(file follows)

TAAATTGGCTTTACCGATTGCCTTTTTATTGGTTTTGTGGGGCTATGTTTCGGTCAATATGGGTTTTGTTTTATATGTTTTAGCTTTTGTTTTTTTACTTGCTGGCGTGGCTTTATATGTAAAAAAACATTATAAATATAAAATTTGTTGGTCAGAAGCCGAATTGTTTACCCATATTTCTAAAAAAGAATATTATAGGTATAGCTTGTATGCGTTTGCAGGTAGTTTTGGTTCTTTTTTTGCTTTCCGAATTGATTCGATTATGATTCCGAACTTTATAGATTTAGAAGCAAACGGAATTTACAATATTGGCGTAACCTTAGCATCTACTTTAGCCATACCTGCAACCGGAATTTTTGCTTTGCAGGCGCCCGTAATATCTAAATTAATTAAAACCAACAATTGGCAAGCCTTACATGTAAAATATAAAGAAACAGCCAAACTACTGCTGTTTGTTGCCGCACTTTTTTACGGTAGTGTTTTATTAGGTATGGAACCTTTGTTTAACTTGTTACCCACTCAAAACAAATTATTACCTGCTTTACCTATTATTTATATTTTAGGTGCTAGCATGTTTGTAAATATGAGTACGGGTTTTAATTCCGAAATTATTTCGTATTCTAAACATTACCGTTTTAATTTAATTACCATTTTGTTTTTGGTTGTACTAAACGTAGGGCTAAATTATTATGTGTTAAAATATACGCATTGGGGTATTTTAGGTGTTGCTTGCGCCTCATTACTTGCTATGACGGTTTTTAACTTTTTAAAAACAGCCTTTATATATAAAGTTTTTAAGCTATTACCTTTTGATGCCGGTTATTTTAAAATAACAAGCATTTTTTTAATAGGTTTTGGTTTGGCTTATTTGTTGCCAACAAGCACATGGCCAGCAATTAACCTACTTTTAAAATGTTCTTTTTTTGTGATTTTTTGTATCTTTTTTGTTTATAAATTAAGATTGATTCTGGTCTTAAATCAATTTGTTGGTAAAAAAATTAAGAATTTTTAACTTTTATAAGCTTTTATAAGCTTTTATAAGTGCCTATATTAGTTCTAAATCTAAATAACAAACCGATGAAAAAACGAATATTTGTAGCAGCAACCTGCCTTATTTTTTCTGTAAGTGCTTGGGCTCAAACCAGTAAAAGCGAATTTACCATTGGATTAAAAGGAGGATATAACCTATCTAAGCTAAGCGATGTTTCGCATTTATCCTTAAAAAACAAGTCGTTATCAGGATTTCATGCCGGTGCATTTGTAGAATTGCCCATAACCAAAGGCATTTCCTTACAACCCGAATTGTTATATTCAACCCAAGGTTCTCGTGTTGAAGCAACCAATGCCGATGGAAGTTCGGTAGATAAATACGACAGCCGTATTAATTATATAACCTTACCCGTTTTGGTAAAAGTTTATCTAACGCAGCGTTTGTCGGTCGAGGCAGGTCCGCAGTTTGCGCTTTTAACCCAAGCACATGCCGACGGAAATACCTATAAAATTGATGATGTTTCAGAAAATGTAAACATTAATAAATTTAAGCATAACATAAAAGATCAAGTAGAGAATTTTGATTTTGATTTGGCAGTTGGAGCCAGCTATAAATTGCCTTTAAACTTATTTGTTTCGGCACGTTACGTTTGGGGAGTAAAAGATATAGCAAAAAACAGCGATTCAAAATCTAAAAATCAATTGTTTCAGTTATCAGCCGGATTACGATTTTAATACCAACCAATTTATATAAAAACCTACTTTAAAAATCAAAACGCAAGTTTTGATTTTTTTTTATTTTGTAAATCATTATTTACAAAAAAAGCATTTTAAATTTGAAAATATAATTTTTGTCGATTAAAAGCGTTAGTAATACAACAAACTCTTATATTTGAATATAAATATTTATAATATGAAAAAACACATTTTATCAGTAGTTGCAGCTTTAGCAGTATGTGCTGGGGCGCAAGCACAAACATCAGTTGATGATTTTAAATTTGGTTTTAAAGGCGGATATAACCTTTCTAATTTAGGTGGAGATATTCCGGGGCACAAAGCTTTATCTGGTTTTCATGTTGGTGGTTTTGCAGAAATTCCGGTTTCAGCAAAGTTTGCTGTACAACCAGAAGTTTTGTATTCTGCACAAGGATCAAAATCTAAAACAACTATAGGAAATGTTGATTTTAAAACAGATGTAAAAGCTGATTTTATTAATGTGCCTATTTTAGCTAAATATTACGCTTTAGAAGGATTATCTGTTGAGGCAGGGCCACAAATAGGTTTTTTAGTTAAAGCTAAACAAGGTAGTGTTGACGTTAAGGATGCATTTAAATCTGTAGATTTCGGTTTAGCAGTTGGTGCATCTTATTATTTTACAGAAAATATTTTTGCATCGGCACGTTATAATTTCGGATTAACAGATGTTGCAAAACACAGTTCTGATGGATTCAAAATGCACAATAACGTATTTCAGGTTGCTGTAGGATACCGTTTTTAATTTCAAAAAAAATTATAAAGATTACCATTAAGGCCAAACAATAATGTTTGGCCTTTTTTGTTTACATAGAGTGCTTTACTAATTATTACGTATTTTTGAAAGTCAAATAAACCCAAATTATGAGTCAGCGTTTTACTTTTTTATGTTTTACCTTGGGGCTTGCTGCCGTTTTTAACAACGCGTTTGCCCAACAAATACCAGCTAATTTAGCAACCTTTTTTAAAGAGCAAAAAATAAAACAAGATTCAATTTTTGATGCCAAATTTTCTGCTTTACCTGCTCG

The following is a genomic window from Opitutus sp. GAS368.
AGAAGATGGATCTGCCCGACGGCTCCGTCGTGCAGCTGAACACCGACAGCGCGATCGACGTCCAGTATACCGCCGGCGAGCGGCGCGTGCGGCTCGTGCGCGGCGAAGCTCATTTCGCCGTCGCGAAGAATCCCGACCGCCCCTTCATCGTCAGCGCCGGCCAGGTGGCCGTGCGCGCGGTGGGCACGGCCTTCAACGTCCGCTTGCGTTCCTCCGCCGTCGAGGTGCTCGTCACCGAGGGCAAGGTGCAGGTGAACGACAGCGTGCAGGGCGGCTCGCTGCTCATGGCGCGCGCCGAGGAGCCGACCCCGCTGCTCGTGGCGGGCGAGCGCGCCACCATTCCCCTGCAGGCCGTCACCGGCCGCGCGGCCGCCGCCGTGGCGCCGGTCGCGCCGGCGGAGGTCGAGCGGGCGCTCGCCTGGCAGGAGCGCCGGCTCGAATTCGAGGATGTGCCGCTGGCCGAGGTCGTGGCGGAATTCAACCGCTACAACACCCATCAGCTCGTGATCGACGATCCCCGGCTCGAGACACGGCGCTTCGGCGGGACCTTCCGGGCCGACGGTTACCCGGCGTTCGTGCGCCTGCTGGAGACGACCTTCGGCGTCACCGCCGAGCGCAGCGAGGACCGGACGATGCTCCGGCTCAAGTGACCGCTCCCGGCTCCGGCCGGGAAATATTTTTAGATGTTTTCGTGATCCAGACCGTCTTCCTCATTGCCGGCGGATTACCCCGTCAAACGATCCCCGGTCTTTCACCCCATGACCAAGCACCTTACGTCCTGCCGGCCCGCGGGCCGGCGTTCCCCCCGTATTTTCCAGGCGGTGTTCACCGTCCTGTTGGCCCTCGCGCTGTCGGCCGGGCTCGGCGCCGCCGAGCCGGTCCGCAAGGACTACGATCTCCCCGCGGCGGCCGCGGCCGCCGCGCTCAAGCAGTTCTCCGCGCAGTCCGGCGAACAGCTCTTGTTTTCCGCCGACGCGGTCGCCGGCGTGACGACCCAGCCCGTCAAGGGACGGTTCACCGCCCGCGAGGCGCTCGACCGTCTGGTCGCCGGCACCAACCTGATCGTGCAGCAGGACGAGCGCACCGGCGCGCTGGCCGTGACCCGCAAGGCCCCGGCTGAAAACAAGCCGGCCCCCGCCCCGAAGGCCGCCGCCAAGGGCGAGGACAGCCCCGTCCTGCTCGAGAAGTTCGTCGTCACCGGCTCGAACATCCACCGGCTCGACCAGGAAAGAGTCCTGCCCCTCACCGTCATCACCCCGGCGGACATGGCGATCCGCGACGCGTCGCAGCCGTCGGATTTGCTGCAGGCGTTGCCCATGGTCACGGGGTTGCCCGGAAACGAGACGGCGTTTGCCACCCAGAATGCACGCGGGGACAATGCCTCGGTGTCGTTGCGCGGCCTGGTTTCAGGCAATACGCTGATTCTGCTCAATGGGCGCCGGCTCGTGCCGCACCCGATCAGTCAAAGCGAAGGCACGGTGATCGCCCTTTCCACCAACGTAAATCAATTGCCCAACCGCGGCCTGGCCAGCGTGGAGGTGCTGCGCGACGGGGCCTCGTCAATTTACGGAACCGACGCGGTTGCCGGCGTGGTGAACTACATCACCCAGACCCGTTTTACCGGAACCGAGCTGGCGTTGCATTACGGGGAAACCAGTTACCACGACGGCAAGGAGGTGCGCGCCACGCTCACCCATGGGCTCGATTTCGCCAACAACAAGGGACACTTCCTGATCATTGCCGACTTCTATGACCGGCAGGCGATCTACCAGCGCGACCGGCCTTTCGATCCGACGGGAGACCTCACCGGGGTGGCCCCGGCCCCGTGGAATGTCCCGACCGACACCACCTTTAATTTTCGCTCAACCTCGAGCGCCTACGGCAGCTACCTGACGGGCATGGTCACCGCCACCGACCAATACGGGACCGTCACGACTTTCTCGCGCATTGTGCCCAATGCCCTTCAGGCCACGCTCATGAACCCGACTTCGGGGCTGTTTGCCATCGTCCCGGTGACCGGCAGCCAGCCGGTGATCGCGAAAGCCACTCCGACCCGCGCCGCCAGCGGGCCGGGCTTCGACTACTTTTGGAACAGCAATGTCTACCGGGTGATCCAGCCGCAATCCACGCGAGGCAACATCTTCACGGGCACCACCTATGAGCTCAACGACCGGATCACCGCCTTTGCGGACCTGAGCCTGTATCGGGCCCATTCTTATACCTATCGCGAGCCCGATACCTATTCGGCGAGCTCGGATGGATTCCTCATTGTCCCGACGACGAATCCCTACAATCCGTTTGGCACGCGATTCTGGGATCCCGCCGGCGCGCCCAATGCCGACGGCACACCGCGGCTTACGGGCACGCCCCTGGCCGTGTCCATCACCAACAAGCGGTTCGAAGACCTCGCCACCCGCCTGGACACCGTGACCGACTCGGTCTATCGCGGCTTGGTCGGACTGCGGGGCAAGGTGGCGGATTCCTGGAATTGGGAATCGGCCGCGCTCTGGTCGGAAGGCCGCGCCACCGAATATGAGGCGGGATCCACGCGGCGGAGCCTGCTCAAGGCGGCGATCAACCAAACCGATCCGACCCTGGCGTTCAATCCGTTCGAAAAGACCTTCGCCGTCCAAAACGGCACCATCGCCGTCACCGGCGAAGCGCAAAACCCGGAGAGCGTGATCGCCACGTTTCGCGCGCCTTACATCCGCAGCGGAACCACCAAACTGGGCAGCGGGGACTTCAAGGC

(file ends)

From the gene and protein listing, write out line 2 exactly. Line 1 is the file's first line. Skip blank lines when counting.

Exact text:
The following is a genomic window from Opitutus sp. GAS368.